Catholic marriage is the permanent faithful union between a man and a woman. How to keep it permanent? Some suggestions for keeping it that way, from our friend Dr. Scott Haltzman.
How to Win Your Wife’s Heart Forever
By Scott Haltzman MD
I still remember the first time I met my wife. We were sitting across the dinner table from each other at a Mexican beach resort. I leaned over to my friend and said, "I like her!" Once I knew which woman I had my sights on, I made sure she knew how deeply and intensely I was interested in her. For the week we vacationed together, I greeted her each day with a smile, asked her what she wanted to do or where she wanted to go. Looking back, I have no doubts that paying attention to Susan, and actively seeking to meet her needs, attracted her to me. Now I'm not saying my good looks and humility didn't have something to do with it. But the difference between George Clooney and me is that I expressed an interest in Susan, and she knew it. (Good thing George didn't meet her first!)
Many men share similar recollections of courting their wives and falling in love. When future bride and groom meet, a sense of closeness and safety wrap around them like a protective cocoon. In the months or years before they exchange rings, couples dream about being together forever. This dream is nourished by the belief that passion is like crazy glue: once two souls are fused in marriage, they will forever stay cemented and support the other. But the marriage ceremony doesn't guarantee anything, except perhaps some extra place settings for your dinnerware collection. Like the saying goes, sooner or later “The honeymoon’s over.”
Contrary to the end of Disney movies, love doesn’t always conquer all. In fact, many couples that I see in therapy tell me the protective cocoon begins to feel like prison walls. When things start to go downhill, is there anything that a man can do to change this downward spiral? Yes. And surprisingly, keeping a marriage thriving doesn’t require much more of you than when you were dating.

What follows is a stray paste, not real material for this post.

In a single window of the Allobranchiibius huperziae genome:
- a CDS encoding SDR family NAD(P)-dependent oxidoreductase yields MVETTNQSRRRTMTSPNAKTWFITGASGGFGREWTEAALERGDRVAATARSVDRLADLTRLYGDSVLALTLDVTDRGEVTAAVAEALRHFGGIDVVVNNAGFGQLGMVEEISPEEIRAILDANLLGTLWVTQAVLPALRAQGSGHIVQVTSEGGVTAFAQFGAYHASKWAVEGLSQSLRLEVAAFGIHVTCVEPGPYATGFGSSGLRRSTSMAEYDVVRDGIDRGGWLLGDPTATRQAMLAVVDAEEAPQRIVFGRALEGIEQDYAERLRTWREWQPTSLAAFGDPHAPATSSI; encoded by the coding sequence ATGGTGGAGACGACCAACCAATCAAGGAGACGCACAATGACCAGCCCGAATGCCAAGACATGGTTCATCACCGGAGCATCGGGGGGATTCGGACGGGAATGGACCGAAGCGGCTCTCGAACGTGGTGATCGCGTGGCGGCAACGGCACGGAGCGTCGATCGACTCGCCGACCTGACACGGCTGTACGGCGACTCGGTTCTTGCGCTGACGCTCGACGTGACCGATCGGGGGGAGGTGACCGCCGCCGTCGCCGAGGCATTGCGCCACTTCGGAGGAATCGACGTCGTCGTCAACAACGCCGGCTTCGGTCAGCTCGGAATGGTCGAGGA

So how do you draw your wife close to you? Think: Give. Most people settle into a relationship asking, "What can I get from this?" If you keep passing the hat looking for handouts, eventually you'll end up with an empty hat. I told you the story of my wooing Susan for a reason: because the very techniques I employed to make her pick me over all the men in the world—even George Clooney—is the strategy I use to keep her choosing me. Back then, I showered her with attention, I let her know I adored her, and I asked her in many different ways: “What can I do for you.” Today, I must do the same.
Your mission, Mr. Newlywed, should you choose to accept it, is to direct all your attention to making your wife feel like the most beautiful, bright, and wonderful woman in the world, just like you did when you first met her. Here are some practical tips to bring back that lovin’ feeling.
First, learn to listen. Most people listen just long enough to give their own point of view. When you do that, you jump to conclusions. If your wife says: “You’re not listening,” it’s because she doesn’t feel heard. Make sure she knows you are paying attention.
Second, spend time with your wife. It’s hard to undo your habits of regular weeknight poker games and Saturdays and Sundays on the golf course. But you have to expect that some of your bachelor habits must change when you get married—even if she seemed O.K. with them when you were dating.
Third: Show you love her with words and deeds. She needs to hear you care, and she needs you to show it. You may think that slaving at your job for eighteen hours a day is enough, but it’s not. Flowers, cards and candlelight dinners are still high on her wish list—and you’re the only one who can fulfill it.
Fourth: Think: “long-term dividends.” We’re told in the stock market not to run away when things aren’t going well. In marriage, you’ve got to keep your eye on the long-range goal. Staying with the woman you fell deeply in love with, and being a role model for your children and the community may seem like too much to bear when there’s conflict in the marriage. But remember to ask “What can I give?” and, over time, you’ll be gratified by how much you get.
Dr. Scott Haltzman, author and psychiatrist, is a married and lives in Rhode Island. Visit him at drscott.com.
©2012 Family Ministries, Archdiocese of Chicago